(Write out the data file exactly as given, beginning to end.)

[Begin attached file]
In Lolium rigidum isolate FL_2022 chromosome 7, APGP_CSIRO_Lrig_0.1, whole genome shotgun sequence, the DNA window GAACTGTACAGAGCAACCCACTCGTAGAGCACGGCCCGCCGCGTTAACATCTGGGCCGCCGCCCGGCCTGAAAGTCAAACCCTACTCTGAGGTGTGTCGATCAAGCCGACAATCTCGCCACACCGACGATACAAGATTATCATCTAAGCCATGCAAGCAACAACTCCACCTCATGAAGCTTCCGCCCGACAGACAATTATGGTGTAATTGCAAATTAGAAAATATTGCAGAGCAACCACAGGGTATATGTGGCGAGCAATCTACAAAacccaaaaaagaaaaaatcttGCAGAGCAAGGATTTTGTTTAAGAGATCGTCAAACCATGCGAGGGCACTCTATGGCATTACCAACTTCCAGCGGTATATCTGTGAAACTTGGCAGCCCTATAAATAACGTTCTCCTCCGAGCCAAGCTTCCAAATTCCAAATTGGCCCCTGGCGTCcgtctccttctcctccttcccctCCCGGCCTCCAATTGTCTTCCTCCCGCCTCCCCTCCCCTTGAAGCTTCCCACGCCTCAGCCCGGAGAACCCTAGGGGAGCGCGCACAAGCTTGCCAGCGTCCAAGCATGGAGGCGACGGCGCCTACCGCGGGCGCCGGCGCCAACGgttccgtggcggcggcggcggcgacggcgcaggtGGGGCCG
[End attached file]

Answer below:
In Lolium rigidum isolate FL_2022 chromosome 7, APGP_CSIRO_Lrig_0.1, whole genome shotgun sequence, the DNA window GAACTGTACAGAGCAACCCACTCGTAGAGCACGGCCCGCCGCGTTAACATCTGGGCCGCCGCCCGGCCTGAAAGTCAAACCCTACTCTGAGGTGTGTCGATCAAGCCGACAATCTCGCCACACCGACGATACAAGATTATCATCTAAGCCATGCAAGCAACAACTCCACCTCATGAAGCTTCCGCCCGACAGACAATTATGGTGTAATTGCAAATTAGAAAATATTGCAGAGCAACCACAGGGTATATGTGGCGAGCAATCTACAAAacccaaaaaagaaaaaatcttGCAGAGCAAGGATTTTGTTTAAGAGATCGTCAAACCATGCGAGGGCACTCTATGGCATTACCAACTTCCAGCGGTATATCTGTGAAACTTGGCAGCCCTATAAATAACGTTCTCCTCCGAGCCAAGCTTCCAAATTCCAAATTGGCCCCTGGCGTCcgtctccttctcctccttcccctCCCGGCCTCCAATTGTCTTCCTCCCGCCTCCCCTCCCCTTGAAGCTTCCCACGCCTCAGCCCGGAGAACCCTAGGGGAGCGCGCACAAGCTTGCCAGCGTCCAAGCATGGAGGCGACGGCGCCTACCGCGGGCGCCGGCGCCAACGgttccgtggcggcggcggcggcgacggcgcaggtGGGGCCG